I now have enough lamb suet to season every pot on my block. Can you freeze this stuff? On the way home I fill with longing for the kitchen I grew up in. I long for the old kitchen smells; scents that signal care and patience. No beep of a microwave here.

I remember my grandmother standing on her feet for long hours kneading dough into homemade loaves of potato bread or dozens of hand-shaped traditional hot cross buns in the spring and in autumn tediously chopping the fruits and nuts that would go into brandy-drenched fruitcakes. No one ever used a mix in my house, so my thoughts danced around squeezing lots of lemons for Nana for the made-from-scratch lemon pie filling. Ah, the divine fresh citrus smell.

As I dip my fingers into the soft suet and works the fat into the curves of the old blackened skillet, I miss the season as it used to be. The traditions around cooking from scratch. The way the house filled up with the laughter of my uncles who swore we were trying to get them intoxicated because there was a little brandy in the yams and some wine in the oyster dressing and the rum in the eggnog. Of course, we women pleaded our innocence.

My family also had the tradition of having at least one person at the table during holiday meals who lived alone or had no family in town. This year I am that person. What I once took for granted, distance and depth and modernization have taken away. So maybe my search for suet is not so much for the skillet but really a homesickness for a busy kitchen where three generations of women sing in three-part harmony while they prepare for the season of food and company, life and beauty and sharing a little extra love.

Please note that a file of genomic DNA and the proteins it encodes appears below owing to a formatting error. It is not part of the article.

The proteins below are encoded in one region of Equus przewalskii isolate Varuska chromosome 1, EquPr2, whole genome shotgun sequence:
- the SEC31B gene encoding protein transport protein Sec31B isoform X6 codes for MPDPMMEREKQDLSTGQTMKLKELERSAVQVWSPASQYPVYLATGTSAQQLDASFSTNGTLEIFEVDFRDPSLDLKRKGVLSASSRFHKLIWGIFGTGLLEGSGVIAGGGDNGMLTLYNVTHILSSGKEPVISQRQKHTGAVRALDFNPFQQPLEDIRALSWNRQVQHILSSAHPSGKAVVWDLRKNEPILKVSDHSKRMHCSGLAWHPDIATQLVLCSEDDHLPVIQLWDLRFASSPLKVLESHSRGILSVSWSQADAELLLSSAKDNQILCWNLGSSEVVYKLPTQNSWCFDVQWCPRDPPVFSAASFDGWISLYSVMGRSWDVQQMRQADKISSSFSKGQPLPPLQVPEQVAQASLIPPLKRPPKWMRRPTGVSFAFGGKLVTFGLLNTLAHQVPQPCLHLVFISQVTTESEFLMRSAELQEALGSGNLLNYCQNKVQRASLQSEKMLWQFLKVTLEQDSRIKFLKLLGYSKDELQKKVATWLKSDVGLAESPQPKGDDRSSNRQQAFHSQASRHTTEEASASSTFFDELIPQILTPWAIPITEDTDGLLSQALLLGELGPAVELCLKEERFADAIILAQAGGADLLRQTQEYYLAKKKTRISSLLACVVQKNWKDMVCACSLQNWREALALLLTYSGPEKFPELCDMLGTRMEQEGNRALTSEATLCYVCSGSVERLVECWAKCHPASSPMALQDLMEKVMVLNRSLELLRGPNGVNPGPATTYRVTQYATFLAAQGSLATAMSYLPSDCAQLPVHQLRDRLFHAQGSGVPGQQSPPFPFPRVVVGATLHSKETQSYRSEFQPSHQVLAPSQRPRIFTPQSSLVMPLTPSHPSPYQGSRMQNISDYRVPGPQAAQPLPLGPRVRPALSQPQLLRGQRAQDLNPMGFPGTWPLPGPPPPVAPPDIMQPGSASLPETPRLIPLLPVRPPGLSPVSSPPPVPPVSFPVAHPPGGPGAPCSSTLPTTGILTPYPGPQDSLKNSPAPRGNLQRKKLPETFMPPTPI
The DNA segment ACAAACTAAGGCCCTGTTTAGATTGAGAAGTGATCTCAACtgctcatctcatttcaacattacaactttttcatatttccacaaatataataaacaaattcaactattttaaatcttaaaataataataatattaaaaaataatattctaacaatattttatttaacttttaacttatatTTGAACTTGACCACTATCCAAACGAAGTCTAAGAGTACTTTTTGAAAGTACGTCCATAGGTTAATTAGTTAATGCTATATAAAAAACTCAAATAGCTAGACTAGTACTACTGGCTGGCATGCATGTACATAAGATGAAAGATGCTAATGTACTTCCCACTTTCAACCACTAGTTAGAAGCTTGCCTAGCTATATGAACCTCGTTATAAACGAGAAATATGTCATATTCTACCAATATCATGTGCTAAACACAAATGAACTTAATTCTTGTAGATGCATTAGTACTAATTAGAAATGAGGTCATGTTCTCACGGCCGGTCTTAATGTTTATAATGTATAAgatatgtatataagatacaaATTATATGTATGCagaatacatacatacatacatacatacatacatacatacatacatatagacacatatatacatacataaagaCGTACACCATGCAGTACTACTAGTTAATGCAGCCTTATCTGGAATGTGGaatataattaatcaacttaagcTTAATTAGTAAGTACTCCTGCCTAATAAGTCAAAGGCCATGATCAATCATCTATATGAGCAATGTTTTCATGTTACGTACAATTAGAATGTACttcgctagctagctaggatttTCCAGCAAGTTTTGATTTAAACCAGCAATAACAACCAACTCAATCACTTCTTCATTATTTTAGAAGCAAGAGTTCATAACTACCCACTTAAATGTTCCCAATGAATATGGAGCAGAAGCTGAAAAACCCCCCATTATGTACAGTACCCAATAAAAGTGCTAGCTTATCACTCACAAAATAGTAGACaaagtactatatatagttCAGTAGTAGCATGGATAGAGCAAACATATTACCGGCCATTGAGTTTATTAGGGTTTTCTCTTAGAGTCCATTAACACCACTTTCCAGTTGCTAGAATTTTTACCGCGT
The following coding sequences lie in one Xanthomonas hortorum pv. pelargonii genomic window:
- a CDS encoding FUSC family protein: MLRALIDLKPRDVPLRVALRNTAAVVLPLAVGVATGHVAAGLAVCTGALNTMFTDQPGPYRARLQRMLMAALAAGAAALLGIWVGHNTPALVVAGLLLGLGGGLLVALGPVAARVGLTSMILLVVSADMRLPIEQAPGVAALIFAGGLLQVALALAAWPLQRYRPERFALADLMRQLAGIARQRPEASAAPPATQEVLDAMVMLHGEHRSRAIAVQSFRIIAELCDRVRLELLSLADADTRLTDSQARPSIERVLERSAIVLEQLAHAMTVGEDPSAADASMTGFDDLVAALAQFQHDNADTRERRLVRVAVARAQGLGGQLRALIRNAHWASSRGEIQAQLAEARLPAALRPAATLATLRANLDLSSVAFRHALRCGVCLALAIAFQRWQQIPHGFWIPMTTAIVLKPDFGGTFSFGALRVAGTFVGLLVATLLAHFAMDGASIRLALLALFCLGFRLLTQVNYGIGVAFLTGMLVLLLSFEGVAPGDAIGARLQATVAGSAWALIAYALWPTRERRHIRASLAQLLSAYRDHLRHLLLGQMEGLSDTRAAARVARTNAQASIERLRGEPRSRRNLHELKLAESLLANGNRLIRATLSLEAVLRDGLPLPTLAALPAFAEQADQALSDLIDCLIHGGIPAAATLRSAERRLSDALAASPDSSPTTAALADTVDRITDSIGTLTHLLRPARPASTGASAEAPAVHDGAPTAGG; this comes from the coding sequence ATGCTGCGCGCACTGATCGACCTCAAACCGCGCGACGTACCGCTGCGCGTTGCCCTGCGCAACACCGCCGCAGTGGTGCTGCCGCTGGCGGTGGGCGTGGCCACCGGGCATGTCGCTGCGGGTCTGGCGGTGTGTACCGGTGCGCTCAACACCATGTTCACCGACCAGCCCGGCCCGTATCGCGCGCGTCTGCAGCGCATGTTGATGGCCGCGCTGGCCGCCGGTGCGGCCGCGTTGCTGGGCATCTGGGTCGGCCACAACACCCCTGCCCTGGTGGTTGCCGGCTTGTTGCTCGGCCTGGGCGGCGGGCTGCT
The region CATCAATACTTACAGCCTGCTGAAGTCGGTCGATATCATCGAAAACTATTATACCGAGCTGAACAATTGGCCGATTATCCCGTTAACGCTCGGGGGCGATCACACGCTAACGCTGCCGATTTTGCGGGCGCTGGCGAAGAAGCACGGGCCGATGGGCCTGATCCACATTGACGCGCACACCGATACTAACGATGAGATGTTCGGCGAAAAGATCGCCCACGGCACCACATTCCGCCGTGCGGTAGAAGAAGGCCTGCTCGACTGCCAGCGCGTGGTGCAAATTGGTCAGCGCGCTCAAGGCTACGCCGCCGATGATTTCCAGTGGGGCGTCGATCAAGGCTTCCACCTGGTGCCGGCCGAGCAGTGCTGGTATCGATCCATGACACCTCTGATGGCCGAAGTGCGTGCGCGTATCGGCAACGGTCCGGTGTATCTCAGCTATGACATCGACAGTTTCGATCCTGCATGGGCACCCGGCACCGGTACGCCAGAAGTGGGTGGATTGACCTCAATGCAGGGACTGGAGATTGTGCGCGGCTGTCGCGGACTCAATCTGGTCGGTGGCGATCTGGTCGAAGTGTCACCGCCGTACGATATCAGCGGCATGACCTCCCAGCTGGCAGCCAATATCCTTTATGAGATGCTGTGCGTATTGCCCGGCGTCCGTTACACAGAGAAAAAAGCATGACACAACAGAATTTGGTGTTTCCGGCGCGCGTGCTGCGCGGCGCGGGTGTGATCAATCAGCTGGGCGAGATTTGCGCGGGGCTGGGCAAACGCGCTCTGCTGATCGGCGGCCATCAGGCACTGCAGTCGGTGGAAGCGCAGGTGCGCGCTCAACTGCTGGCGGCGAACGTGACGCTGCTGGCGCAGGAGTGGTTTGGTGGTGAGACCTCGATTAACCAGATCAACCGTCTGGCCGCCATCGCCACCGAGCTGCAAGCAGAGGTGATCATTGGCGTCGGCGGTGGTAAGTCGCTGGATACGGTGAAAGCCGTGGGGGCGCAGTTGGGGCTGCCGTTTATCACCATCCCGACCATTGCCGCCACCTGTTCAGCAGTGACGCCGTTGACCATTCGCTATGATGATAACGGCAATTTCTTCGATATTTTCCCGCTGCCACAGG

(Soundbite of music)

CHIDEYA: S. Pearl Sharp is an actor and documentary filmmaker living in Los Angeles.

(Soundbite of music)

Unidentified Woman: (Singing) Grandma Louise, Uncle Joe…

CHIDEYA: Thanks so much for joining us. To listen to this show or other archived shows visit NPR.org. NEWS & NOTES was created by NPR News and the African-American Public Radio Consortium.